National Fuel Cell Bus Technology Speech at Thousand Palms, CA
Administrator James Simpson
Federal Transit Administration
10:30 a.m., Thursday, October 12, 2006
Thousand Palms, California
National Fuel Cell Bus Technology Development Program
Thank you for that kind introduction. I'm delighted to be here today on behalf of President Bush and our new Secretary of Transportation, Mary Peters, to announce the recipients of our national Fuel Cell Bus Technology grants.
Let me first acknowledge and thank our host, SunLine Transit. The Sun Fuels Hydrogen Fueling Station is a perfect venue for today’s announcement. This morning, Mike gave me a first-hand look at some of the impressive technological advances Sun Fuels is pursuing. Clearly, this company is a leader when it comes to new transit technology.
I also want to acknowledge the outstanding work of your local Congresswoman Mary Bono. Congresswoman Bono… along with Congressman Jim Oberstar of Minnesota…championed the new National Fuel Cell Bus Technology Development Program in Congress.
The transit industry has long served as an incubator for new ideas and innovation. And thanks to these congressional leaders, it is positioned to continue that tradition. The National Fuel Cell Bus Technology Development Program marshals the know-how, innovation, and experience of the transit community to make hydrogen power a legitimate transportation option.
It is an investment in our transit future… and an investment in an energy future that meets President Bush’s goal of ending our nation’s addiction to foreign oil.
The $49 million in approved funding will support development of commercially viable fuel cell bus technologies and infrastructure. And, it will hasten the day when communities across America can enjoy quiet, pollution-free, and efficiently powered fuel-cell buses. We look forward to seeing fuel-cell buses become an affordable option for transit agencies, and an attractive business proposition for bus manufacturers.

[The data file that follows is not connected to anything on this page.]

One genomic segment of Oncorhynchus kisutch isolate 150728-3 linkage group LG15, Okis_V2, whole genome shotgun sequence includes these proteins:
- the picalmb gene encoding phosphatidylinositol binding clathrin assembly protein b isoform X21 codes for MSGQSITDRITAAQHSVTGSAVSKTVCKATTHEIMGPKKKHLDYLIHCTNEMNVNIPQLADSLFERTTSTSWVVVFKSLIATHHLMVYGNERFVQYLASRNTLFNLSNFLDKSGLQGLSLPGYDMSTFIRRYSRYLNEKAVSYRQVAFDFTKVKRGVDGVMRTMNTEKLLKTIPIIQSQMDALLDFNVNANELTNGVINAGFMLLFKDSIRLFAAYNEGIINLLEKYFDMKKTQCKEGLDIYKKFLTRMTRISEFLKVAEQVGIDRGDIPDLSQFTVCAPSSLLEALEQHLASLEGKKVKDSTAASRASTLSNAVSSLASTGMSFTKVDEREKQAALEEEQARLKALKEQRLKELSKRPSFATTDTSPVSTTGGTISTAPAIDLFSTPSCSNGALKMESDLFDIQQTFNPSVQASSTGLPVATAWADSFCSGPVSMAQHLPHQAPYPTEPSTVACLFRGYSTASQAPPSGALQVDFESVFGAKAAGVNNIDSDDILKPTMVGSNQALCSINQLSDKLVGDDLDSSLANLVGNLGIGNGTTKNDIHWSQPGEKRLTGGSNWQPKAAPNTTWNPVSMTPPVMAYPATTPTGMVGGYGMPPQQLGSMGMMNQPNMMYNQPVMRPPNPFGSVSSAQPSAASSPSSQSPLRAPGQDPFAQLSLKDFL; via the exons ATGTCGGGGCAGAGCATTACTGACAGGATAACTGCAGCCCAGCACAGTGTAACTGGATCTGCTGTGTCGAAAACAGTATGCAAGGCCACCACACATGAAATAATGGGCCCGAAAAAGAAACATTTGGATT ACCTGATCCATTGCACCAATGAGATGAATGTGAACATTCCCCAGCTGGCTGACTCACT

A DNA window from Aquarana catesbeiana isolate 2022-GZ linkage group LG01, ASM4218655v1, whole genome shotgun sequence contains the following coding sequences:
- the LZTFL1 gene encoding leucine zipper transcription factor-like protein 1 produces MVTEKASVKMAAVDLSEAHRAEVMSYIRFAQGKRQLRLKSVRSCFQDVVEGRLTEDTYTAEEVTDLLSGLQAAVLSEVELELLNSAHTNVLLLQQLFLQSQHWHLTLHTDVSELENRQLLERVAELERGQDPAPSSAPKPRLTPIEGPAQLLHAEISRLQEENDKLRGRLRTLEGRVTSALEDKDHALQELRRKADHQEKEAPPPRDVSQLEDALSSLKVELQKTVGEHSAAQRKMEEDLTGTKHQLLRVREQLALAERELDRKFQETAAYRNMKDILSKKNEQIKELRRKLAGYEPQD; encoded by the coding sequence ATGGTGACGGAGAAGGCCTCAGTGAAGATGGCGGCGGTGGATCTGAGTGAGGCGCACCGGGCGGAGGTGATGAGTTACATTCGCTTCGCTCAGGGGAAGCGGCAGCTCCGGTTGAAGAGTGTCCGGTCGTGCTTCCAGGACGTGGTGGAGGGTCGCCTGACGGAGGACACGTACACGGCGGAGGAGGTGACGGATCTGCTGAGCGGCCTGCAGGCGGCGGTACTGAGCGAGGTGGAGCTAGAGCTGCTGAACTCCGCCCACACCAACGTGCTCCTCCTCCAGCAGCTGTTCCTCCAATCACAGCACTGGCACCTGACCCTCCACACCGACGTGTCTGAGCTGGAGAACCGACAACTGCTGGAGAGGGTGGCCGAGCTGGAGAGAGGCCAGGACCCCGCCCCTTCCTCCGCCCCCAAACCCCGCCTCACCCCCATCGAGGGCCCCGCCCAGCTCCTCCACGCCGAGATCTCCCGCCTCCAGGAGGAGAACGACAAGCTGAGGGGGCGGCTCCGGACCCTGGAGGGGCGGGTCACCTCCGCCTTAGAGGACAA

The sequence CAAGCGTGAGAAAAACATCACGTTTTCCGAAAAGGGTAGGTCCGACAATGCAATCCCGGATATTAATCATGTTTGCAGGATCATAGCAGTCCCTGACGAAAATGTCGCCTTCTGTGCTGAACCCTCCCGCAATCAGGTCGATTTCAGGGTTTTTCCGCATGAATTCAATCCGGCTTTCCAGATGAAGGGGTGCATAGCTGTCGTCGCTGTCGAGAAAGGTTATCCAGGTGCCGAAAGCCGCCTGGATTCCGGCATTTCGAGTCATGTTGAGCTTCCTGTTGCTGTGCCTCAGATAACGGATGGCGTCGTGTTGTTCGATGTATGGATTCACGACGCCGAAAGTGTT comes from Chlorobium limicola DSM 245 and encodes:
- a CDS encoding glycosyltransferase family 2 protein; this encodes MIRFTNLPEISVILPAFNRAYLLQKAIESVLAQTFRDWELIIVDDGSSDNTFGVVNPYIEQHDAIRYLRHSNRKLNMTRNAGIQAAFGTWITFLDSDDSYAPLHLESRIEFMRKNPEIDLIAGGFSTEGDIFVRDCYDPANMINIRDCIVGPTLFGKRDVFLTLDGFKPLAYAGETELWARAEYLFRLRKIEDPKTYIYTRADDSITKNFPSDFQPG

Before that day can come, however, there are challenges to overcome – some are technological; others are economic. Among the most pressing are bringing down the costs of fuel cell buses, increasing their durability and reliability, and developing an infrastructure to support them.
So today, I am pleased to announce the three organizations that will receive federal grants to help solve these challenges and make fuel cell buses a viable option.
The Center for Transportation and the Environment in Atlanta, the Northeast Advanced Vehicle Consortium in Boston, and Weststart/CALSTART of Pasadena, California, will each receive a share of the $49 million for fuel cell bus technology research.
These organizations were selected through a competitive process. They represent diverse geographic areas, and they are leaders in research into fuel cell technologies.
I would like to take this time to recognize our Consortium awardees who are with us here today and congratulate them:
• Dan Raudebaugh (Ro-da-baw), Executive Director of the Center for Transportation and the Environment
• Jack Requa from the Washington Metropolitan Area Transit Authority – Representing the Northeast Advanced Vehicle Consortium.
• And..John Boesel – President and CEO of WESTART-CALSTART
In fact, the Westart/CALSTART team will include SunLine Transit.
It’s not surprising that SunLine will be a part of this research. As the first transit agency to run an entire fleet of buses on Clean Natural Gas, it has already blazed a trail in the area of alternative fuels.
SunLine Transit and its research partners—New Flyer Industries, ISE Corp. and UTC Fuel Cells—will receive $2.8 million to design and demonstrate 40-foot fuel cell buses, and to evaluate their performance in a hot desert climate.
SunLine is also among those receiving $3.6 million to test the life expectancy of an existing line of fuel cell buses.
The National Fuel Cell Bus Program sets forth a timely mission for the transit community.
We are beginning this work with clear goals, and all possible solutions are on the table.
With energy, years of collective experience, and innovation behind it, we anticipate important breakthroughs from the Fuel Cell Bus Program's research and development.
The Bush Administration has set an ambitious goal: America must break its dependency on Middle East oil by 75 percent in the next two decades. Projects such as these will help ensure that we achieve it.
Hydrogen and fuel cell technologies are a part of the solution to oil dependence. Today, as we announce these funds, I am optimistic that we are on the cusp of a new age for public transit, one in which fuel alternatives can reach their true potential.
Now let me turn this event over to the champion of this program in the U.S. House of Representatives Mary Bono.